Comet or asteroid? Hubble discovers that a unique object is a binary
21.09.2017 | NASA/Goddard Space Flight Center
First users at European XFEL
21.09.2017 | European XFEL GmbH
Our brains house extremely complex neuronal circuits, whose detailed structures are still largely unknown. This is especially true for the so-called cerebral cortex of mammals, where among other things vision, thoughts or spatial orientation are being computed. Here the rules by which nerve cells are connected to each other are only partly understood. A team of scientists around Moritz Helmstaedter at the Frankfiurt Max Planck Institute for Brain Research and Helene Schmidt (Humboldt University in Berlin) have now discovered a surprisingly precise nerve cell connectivity pattern in the part of the cerebral cortex that is responsible for orienting the individual animal or human in space.
The researchers report online in Nature (Schmidt et al., 2017. Axonal synapse sorting in medial entorhinal cortex, DOI: 10.1038/nature24005) that synapses in...
Whispering gallery mode (WGM) resonators are used to make tiny micro-lasers, sensors, switches, routers and other devices. These tiny structures rely on a...
Using ultrafast flashes of laser and x-ray radiation, scientists at the Max Planck Institute of Quantum Optics (Garching, Germany) took snapshots of the briefest electron motion inside a solid material to date. The electron motion lasted only 750 billionths of the billionth of a second before it fainted, setting a new record of human capability to capture ultrafast processes inside solids!
When x-rays shine onto solid materials or large molecules, an electron is pushed away from its original place near the nucleus of the atom, leaving a hole...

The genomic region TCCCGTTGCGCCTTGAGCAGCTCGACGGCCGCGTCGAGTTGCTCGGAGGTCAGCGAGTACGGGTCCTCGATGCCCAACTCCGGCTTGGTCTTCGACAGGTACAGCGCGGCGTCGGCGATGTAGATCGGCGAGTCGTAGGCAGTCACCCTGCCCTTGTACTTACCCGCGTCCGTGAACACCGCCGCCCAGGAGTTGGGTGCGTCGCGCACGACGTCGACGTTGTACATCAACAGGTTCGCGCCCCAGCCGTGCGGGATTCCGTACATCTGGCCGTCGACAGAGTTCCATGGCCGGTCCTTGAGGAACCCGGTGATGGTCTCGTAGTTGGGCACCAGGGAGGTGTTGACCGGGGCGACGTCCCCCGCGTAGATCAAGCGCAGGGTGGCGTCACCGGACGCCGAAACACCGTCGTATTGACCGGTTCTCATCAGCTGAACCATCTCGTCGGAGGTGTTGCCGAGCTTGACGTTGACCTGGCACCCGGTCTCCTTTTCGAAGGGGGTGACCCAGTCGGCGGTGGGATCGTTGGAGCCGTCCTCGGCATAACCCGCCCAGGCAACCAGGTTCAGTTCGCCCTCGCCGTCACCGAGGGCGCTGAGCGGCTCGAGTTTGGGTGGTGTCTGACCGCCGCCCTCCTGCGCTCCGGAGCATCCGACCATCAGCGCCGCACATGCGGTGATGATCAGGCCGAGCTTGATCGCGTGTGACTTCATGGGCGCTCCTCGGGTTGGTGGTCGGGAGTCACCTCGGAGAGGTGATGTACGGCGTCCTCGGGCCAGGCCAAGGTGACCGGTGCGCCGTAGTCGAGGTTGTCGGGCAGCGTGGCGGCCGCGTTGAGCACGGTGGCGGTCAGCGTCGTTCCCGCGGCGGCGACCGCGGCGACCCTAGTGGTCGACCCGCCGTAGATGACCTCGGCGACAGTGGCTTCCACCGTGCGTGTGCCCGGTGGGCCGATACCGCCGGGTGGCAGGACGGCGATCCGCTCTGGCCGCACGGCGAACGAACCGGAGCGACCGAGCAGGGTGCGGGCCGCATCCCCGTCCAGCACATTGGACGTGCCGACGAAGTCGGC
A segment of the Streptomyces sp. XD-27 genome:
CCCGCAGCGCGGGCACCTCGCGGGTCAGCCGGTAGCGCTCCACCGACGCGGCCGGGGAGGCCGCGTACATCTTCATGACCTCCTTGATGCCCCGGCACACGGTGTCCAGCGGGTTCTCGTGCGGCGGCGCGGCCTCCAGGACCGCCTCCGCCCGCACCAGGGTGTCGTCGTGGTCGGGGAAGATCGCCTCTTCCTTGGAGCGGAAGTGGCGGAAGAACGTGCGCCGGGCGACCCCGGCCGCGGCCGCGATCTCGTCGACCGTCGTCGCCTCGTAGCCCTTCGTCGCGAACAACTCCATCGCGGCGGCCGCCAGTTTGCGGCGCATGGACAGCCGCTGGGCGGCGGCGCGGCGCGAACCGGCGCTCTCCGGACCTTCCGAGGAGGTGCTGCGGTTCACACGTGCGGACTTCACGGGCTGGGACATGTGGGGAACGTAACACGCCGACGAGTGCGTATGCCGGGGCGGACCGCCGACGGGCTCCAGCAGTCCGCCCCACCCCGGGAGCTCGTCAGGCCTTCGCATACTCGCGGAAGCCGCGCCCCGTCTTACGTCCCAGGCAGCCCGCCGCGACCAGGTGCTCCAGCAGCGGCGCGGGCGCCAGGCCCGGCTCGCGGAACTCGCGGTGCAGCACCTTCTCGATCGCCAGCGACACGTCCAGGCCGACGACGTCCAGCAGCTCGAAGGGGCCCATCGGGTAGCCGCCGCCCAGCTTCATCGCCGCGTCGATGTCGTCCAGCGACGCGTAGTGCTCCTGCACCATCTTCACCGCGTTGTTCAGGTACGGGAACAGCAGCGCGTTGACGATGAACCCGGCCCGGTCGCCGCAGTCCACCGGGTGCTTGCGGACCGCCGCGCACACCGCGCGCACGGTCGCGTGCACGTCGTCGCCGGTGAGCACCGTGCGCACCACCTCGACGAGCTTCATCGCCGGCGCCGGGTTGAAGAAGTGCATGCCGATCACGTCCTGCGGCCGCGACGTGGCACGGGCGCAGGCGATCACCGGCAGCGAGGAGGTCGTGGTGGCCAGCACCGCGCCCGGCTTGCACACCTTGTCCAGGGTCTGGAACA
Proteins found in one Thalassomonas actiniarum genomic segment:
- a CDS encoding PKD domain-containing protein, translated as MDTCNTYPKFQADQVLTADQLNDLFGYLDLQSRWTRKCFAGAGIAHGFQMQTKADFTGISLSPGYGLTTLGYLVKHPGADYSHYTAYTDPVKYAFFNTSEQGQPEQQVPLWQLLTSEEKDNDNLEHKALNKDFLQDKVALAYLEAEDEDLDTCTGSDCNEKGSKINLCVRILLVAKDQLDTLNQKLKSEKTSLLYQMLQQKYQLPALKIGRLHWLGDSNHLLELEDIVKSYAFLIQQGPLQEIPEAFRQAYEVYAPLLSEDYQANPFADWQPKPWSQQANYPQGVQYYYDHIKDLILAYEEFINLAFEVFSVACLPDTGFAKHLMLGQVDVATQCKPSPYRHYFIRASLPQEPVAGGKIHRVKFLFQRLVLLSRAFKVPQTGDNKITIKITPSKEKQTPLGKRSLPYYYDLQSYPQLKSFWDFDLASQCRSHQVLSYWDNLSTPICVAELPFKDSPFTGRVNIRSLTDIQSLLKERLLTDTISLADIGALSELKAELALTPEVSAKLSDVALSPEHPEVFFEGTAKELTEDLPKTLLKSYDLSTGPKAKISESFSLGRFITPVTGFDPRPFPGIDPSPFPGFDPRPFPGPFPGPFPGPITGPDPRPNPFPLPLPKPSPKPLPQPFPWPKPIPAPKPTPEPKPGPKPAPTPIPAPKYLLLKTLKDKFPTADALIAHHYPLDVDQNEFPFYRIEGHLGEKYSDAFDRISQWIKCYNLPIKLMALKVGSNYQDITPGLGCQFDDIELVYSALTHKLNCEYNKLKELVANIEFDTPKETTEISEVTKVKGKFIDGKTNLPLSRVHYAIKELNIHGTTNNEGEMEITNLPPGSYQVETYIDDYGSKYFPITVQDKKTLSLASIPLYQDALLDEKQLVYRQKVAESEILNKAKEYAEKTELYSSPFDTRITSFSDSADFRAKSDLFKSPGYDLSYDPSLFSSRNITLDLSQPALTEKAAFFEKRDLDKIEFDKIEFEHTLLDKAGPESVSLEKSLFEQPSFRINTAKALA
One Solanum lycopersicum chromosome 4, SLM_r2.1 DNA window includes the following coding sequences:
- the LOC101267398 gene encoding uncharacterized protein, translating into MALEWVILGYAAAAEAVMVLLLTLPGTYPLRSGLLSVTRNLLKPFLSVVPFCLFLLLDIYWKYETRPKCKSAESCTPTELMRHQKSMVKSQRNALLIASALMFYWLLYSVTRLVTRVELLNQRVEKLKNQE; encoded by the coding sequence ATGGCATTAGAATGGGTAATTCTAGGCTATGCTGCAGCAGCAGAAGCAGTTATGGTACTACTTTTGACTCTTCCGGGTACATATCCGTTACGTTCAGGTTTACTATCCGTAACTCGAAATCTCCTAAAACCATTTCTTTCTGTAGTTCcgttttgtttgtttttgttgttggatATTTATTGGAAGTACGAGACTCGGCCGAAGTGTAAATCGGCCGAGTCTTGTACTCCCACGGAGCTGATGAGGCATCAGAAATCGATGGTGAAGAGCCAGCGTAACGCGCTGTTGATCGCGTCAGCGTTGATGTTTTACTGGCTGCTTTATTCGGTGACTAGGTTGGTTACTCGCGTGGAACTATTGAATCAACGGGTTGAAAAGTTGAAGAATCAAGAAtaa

For the first time, physicists have successfully imaged spiral magnetic ordering in a multiferroic material. These materials are considered highly promising candidates for future data storage media. The researchers were able to prove their findings using unique quantum sensors that were developed at Basel University and that can analyze electromagnetic fields on the nanometer scale. The results – obtained by scientists from the University of Basel’s Department of Physics, the Swiss Nanoscience Institute, the University of Montpellier and several laboratories from University Paris-Saclay – were recently published in the journal Nature.
Multiferroics are materials that simultaneously react to electric and magnetic fields. These two properties are rarely found together, and their combined...
MBM ScienceBridge GmbH successfully negotiated a license agreement between University Medical Center Göttingen (UMG) and the biotech company Tissue Systems Holding GmbH about commercial use of a multi-well tissue plate for automated and reliable tissue engineering & drug testing.
MBM ScienceBridge GmbH successfully negotiated a license agreement between University Medical Center Göttingen (UMG) and the biotech company Tissue Systems...
19.09.2017 | Event News
12.09.2017 | Event News
06.09.2017 | Event News
21.09.2017 | Physics and Astronomy
21.09.2017 | Life Sciences
21.09.2017 | Health and Medicine